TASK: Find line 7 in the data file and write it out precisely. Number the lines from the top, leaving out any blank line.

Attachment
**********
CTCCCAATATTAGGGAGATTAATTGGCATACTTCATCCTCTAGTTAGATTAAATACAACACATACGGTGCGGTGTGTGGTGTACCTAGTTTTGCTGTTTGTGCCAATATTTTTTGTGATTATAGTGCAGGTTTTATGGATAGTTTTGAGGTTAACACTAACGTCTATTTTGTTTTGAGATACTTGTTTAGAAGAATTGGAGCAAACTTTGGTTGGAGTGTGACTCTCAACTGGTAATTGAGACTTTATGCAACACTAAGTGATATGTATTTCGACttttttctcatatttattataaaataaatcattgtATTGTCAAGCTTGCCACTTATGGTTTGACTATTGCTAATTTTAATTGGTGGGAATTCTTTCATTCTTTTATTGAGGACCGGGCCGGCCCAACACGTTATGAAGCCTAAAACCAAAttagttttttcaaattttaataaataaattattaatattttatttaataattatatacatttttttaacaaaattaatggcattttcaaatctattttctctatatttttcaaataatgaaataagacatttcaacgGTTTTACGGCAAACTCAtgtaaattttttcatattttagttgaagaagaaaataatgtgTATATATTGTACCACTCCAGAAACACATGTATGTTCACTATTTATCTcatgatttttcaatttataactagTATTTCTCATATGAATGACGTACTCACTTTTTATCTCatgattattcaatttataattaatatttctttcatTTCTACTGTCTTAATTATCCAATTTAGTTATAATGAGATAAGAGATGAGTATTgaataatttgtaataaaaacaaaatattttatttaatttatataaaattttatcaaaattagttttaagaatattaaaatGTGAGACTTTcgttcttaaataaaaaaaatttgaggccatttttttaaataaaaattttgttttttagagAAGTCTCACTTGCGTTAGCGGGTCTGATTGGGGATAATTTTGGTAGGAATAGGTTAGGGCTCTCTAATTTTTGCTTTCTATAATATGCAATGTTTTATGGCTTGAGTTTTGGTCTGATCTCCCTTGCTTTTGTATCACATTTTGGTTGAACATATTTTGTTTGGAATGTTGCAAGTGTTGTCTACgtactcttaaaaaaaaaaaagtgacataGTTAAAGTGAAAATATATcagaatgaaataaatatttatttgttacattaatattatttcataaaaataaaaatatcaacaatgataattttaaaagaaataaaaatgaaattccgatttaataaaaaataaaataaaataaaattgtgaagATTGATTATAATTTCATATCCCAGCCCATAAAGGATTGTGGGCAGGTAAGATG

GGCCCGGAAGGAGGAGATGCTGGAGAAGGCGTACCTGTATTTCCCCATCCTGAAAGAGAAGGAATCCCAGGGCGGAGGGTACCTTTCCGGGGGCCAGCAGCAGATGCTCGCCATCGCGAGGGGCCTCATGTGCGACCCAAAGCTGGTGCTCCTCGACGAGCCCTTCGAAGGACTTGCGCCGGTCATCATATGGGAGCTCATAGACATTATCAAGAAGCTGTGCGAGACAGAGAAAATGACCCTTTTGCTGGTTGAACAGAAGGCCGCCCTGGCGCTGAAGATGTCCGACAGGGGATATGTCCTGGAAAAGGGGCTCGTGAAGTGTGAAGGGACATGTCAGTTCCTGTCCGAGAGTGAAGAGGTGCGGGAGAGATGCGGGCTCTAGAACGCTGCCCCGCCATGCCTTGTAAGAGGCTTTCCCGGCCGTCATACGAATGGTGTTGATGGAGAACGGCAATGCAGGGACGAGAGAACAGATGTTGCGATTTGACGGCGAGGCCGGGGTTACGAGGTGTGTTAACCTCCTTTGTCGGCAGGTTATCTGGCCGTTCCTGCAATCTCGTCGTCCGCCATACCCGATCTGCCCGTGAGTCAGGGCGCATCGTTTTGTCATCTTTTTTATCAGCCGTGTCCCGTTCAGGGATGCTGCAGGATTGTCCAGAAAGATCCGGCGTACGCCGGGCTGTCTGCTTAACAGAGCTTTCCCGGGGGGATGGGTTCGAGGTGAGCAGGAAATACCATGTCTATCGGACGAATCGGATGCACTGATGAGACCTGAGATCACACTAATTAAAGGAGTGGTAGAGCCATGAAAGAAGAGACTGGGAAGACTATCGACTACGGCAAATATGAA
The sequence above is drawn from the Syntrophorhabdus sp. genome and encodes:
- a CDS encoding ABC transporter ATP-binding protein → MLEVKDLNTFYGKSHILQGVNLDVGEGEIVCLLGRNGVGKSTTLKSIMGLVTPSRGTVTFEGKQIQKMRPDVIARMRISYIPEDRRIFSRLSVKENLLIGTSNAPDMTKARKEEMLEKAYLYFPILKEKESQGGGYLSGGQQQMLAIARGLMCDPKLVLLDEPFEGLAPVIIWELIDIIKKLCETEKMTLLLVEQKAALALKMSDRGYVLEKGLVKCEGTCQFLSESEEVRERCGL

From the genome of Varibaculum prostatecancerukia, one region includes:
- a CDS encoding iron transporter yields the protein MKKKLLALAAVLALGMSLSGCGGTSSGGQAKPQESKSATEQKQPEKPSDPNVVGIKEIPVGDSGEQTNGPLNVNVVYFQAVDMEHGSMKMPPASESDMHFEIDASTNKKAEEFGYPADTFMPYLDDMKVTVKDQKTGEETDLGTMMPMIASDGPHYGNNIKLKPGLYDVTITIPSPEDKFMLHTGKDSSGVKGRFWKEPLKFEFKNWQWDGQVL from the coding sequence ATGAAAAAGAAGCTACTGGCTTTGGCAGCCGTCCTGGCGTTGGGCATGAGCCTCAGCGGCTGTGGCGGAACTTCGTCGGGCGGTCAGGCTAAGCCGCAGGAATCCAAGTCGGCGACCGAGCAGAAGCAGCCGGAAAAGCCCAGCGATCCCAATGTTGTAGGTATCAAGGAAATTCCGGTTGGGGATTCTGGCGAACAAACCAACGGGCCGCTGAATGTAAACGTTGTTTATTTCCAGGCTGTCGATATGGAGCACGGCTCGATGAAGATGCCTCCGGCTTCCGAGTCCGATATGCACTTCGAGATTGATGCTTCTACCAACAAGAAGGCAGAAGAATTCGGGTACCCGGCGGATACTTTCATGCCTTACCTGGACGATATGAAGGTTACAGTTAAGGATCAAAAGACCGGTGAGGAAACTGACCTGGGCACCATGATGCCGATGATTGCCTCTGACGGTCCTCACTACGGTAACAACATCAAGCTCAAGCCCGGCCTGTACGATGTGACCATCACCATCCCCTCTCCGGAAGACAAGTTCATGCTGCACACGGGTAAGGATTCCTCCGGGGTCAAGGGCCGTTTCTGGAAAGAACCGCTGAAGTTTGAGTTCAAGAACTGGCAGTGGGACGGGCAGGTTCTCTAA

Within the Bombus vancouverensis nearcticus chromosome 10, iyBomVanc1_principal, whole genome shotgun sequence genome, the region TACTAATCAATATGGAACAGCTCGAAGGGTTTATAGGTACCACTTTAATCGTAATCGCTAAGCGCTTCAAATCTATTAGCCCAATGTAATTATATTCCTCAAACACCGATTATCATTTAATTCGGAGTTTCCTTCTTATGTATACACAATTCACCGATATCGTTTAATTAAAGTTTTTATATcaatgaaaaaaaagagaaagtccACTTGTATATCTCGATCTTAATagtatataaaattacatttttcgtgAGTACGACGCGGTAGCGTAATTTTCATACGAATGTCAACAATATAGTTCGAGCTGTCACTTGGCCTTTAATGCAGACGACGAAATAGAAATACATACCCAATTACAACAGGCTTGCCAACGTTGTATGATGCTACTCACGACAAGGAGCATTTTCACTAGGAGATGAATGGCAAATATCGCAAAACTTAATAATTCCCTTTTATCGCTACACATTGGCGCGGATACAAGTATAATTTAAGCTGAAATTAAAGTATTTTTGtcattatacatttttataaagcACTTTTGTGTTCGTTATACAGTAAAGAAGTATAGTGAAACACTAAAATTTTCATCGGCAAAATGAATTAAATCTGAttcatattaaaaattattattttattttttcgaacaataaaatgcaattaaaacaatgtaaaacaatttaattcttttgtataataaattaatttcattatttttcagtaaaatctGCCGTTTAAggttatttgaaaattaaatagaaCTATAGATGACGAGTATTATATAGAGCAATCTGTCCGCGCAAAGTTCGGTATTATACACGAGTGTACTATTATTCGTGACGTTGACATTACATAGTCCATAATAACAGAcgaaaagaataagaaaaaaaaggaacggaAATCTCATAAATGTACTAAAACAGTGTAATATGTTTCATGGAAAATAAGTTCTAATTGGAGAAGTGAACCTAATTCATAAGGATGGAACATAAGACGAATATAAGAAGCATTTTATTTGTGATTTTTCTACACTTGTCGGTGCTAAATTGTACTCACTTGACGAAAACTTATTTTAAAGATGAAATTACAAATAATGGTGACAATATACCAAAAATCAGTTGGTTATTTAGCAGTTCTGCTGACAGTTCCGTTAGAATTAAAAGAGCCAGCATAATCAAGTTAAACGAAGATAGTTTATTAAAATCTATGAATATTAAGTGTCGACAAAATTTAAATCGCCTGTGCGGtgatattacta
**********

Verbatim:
Within the Bombus vancouverensis nearcticus chromosome 10, iyBomVanc1_principal, whole genome shotgun sequence genome, the region TACTAATCAATATGGAACAGCTCGAAGGGTTTATAGGTACCACTTTAATCGTAATCGCTAAGCGCTTCAAATCTATTAGCCCAATGTAATTATATTCCTCAAACACCGATTATCATTTAATTCGGAGTTTCCTTCTTATGTATACACAATTCACCGATATCGTTTAATTAAAGTTTTTATATcaatgaaaaaaaagagaaagtccACTTGTATATCTCGATCTTAATagtatataaaattacatttttcgtgAGTACGACGCGGTAGCGTAATTTTCATACGAATGTCAACAATATAGTTCGAGCTGTCACTTGGCCTTTAATGCAGACGACGAAATAGAAATACATACCCAATTACAACAGGCTTGCCAACGTTGTATGATGCTACTCACGACAAGGAGCATTTTCACTAGGAGATGAATGGCAAATATCGCAAAACTTAATAATTCCCTTTTATCGCTACACATTGGCGCGGATACAAGTATAATTTAAGCTGAAATTAAAGTATTTTTGtcattatacatttttataaagcACTTTTGTGTTCGTTATACAGTAAAGAAGTATAGTGAAACACTAAAATTTTCATCGGCAAAATGAATTAAATCTGAttcatattaaaaattattattttattttttcgaacaataaaatgcaattaaaacaatgtaaaacaatttaattcttttgtataataaattaatttcattatttttcagtaaaatctGCCGTTTAAggttatttgaaaattaaatagaaCTATAGATGACGAGTATTATATAGAGCAATCTGTCCGCGCAAAGTTCGGTATTATACACGAGTGTACTATTATTCGTGACGTTGACATTACATAGTCCATAATAACAGAcgaaaagaataagaaaaaaaaggaacggaAATCTCATAAATGTACTAAAACAGTGTAATATGTTTCATGGAAAATAAGTTCTAATTGGAGAAGTGAACCTAATTCATAAGGATGGAACATAAGACGAATATAAGAAGCATTTTATTTGTGATTTTTCTACACTTGTCGGTGCTAAATTGTACTCACTTGACGAAAACTTATTTTAAAGATGAAATTACAAATAATGGTGACAATATACCAAAAATCAGTTGGTTATTTAGCAGTTCTGCTGACAGTTCCGTTAGAATTAAAAGAGCCAGCATAATCAAGTTAAACGAAGATAGTTTATTAAAATCTATGAATATTAAGTGTCGACAAAATTTAAATCGCCTGTGCGGtgatattacta